Speaking of polling data (the subject of my last post) on Iraq, here are a couple of important findings from recent history:
* Seventy-two percent of Americans surveyed by the Chicago Council on Foreign Relations in 2004 (the percentage is certainly higher today) said that the U.S. should remove its military from Iraq if that’s what a clear majority of Iraqis want (Chicago Council on Foreign Relations, Global Views 2004: American Foreign Policy and Public Opinion, October 2004, p. 17).
* A poll commissioned by the British Ministry of Defence last year found that fully EIGHTY-TWO (82) PERCENT of Iraqis were “‘strongly opposed’ to the presence of foreign troops and less than 1 percent believed the troops were responsible for improvement in security” (Richard Norton Taylor, “British Forces Arrest Nine Iraqis As Poll Shows Hostility to Troops,” The Guardian, October 24, 2005, available at www. guardian.co.uk/military/story/0,,1599184,00.html).
Americans often have relatively progressive opinions regarding various specific issues of foreign and domestic policy. Tragically but not accidentally, they tend to to think they are alone and even a little crazy in holding these opinions. The atomized privatism of American life, structured by an arrogant "elite" that wishes to never revisit the terrible "Excess of Democracy" (Samuel P. Huntingon) crisis that haunted the land during the 1960s and early 1970s, combines with the related savage and ongoing atrophy of American social and democratic institutions (see William Grieder’s classic 1980s study Who Will Tell the People?) to keep our progressive beliefs all-too marginal, personal and (therefore) devoid of active political significance.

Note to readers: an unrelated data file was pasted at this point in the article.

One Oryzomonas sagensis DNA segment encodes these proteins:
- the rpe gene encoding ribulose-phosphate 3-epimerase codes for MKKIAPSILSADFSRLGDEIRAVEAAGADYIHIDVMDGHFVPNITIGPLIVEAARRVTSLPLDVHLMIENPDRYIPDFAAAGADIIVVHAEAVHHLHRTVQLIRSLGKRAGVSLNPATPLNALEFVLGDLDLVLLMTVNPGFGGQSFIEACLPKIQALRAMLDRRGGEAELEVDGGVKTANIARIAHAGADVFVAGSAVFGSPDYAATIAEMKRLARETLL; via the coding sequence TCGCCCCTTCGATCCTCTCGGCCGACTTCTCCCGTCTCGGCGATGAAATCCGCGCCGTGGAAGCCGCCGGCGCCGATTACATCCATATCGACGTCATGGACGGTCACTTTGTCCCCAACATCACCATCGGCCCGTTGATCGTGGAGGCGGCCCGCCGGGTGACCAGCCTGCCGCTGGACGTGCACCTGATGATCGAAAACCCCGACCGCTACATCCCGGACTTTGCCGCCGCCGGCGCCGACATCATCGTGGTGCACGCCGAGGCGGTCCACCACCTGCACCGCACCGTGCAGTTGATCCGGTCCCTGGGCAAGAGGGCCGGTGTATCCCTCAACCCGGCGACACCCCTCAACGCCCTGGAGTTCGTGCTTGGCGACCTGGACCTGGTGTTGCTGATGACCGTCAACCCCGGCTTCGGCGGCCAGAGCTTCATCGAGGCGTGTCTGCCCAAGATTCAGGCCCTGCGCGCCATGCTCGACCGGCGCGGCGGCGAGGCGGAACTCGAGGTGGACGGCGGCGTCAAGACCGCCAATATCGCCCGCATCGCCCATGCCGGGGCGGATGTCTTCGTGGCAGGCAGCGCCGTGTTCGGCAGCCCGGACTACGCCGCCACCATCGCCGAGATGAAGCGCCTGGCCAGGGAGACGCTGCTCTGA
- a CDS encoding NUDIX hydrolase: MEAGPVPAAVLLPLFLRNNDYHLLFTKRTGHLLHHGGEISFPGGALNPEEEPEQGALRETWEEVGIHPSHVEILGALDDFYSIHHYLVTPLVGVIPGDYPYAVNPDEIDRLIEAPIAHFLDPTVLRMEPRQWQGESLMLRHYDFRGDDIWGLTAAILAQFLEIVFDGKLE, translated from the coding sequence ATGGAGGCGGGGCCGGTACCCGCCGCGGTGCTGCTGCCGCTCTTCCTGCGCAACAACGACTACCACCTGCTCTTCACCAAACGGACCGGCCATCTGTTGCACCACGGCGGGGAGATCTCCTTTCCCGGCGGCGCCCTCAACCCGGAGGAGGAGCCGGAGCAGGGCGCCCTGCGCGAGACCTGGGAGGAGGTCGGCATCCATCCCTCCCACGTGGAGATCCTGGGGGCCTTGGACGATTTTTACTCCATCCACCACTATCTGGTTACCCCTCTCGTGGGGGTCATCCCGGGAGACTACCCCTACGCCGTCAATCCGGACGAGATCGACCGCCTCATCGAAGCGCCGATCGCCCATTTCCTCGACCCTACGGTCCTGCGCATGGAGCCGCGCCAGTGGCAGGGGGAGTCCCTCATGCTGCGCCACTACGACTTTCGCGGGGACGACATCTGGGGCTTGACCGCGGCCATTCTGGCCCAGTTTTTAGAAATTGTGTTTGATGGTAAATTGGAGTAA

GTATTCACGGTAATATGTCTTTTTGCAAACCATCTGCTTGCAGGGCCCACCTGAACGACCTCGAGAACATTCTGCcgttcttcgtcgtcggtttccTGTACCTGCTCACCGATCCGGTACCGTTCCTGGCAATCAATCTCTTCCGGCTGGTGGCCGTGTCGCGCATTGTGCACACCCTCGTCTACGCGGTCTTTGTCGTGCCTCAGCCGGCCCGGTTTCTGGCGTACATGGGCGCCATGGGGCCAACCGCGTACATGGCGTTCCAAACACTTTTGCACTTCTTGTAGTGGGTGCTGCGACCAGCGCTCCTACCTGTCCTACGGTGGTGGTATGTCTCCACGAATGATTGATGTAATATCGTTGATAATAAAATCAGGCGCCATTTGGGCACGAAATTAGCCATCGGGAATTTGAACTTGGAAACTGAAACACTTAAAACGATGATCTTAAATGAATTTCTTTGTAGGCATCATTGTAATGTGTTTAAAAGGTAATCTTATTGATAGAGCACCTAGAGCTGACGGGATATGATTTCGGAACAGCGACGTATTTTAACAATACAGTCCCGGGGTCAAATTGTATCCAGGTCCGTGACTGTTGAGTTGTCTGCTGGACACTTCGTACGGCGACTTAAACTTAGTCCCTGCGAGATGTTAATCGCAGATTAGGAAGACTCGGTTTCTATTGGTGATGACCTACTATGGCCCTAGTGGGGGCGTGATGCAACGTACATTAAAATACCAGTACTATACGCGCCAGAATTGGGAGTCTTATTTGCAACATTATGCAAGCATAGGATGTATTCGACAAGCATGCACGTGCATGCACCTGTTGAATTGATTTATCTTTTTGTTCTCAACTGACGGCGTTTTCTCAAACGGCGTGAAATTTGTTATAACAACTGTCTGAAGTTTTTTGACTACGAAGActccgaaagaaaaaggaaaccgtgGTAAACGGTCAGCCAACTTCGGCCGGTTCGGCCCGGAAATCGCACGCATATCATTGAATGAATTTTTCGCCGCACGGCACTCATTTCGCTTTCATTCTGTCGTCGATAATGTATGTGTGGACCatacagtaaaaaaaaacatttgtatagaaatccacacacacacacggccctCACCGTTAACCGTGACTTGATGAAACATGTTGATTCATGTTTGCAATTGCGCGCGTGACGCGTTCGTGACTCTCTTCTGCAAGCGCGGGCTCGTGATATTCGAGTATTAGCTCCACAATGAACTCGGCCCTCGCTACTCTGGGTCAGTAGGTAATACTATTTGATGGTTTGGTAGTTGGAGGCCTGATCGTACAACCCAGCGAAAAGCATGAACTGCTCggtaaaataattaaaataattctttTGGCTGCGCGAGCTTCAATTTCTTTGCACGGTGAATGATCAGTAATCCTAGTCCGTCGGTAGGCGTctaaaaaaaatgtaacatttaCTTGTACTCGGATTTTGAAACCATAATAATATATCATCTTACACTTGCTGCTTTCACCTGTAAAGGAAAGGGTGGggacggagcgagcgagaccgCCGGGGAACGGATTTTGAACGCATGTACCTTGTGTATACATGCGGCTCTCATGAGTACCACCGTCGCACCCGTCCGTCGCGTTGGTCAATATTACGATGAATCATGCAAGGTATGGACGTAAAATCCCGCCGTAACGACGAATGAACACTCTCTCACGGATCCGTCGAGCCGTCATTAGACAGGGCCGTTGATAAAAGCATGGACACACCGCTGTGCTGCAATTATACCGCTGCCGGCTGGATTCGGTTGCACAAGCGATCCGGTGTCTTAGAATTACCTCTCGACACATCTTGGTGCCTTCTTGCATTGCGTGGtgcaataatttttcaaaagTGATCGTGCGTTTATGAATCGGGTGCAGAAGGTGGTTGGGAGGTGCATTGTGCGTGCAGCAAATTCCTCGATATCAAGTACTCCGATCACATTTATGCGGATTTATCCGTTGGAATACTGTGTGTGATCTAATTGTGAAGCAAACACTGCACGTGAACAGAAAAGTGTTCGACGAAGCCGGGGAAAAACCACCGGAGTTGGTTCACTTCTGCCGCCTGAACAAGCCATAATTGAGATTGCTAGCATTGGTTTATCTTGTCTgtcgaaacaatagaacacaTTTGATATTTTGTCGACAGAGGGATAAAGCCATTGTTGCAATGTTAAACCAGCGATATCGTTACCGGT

This is part of how authoritarianism can take permanent hold and fascism can be made redundant in the most powerful nation on earth.
Not only do we tend to be ignorant of our own shared opinions, largely by "elite" design; we also and not just accidentally to struggle with significant "elite"-crafted ignorance and misinformation about public opinion in other nations.
With the data above, I hope to at least marginally contribute to overcoming some of these two forms of ignorance — (a) about our own opinions and (b) about others’ (in this case Iraqis) opinions — where they happen to overlap in an interesting and important way.
Yes we need some updated findings for 2006. U.S. policy right now seems to be geared partly at encouraging civil war in Iraq as a way of increasing support in both countries for the continued presence of the hated U.S. and UK occupation forces.